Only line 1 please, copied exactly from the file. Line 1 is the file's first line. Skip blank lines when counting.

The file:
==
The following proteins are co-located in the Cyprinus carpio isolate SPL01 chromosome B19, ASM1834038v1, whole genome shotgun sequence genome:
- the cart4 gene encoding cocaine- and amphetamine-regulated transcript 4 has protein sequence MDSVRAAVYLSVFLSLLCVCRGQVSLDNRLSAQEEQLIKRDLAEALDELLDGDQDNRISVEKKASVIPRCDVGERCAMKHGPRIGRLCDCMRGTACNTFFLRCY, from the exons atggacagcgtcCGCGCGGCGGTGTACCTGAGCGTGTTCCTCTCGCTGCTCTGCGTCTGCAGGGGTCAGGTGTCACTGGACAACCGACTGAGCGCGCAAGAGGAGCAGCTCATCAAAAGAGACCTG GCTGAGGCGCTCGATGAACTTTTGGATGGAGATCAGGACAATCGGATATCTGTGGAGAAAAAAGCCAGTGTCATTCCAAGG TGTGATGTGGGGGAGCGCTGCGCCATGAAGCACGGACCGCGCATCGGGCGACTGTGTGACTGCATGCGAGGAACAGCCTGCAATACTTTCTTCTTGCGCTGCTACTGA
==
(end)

The following proteins are co-located in the Cyprinus carpio isolate SPL01 chromosome B19, ASM1834038v1, whole genome shotgun sequence genome: